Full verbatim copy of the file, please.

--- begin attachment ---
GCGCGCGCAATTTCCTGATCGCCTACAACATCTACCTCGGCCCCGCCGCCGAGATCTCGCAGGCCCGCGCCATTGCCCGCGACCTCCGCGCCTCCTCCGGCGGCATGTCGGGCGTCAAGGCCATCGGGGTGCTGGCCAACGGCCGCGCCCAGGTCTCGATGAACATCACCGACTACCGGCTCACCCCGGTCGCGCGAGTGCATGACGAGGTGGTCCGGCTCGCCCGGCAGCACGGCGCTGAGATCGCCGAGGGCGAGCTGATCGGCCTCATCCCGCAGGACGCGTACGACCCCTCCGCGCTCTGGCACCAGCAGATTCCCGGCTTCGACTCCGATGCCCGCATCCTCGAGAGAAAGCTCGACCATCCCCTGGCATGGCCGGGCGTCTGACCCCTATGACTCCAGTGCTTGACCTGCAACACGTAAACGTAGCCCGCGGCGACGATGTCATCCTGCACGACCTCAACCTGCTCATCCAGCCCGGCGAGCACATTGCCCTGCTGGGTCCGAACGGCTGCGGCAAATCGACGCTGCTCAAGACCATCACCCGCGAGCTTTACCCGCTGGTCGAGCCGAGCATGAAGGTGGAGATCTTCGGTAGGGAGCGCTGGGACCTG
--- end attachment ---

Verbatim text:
GCGCGCGCAATTTCCTGATCGCCTACAACATCTACCTCGGCCCCGCCGCCGAGATCTCGCAGGCCCGCGCCATTGCCCGCGACCTCCGCGCCTCCTCCGGCGGCATGTCGGGCGTCAAGGCCATCGGGGTGCTGGCCAACGGCCGCGCCCAGGTCTCGATGAACATCACCGACTACCGGCTCACCCCGGTCGCGCGAGTGCATGACGAGGTGGTCCGGCTCGCCCGGCAGCACGGCGCTGAGATCGCCGAGGGCGAGCTGATCGGCCTCATCCCGCAGGACGCGTACGACCCCTCCGCGCTCTGGCACCAGCAGATTCCCGGCTTCGACTCCGATGCCCGCATCCTCGAGAGAAAGCTCGACCATCCCCTGGCATGGCCGGGCGTCTGACCCCTATGACTCCAGTGCTTGACCTGCAACACGTAAACGTAGCCCGCGGCGACGATGTCATCCTGCACGACCTCAACCTGCTCATCCAGCCCGGCGAGCACATTGCCCTGCTGGGTCCGAACGGCTGCGGCAAATCGACGCTGCTCAAGACCATCACCCGCGAGCTTTACCCGCTGGTCGAGCCGAGCATGAAGGTGGAGATCTTCGGTAGGGAGCGCTGGGACCTG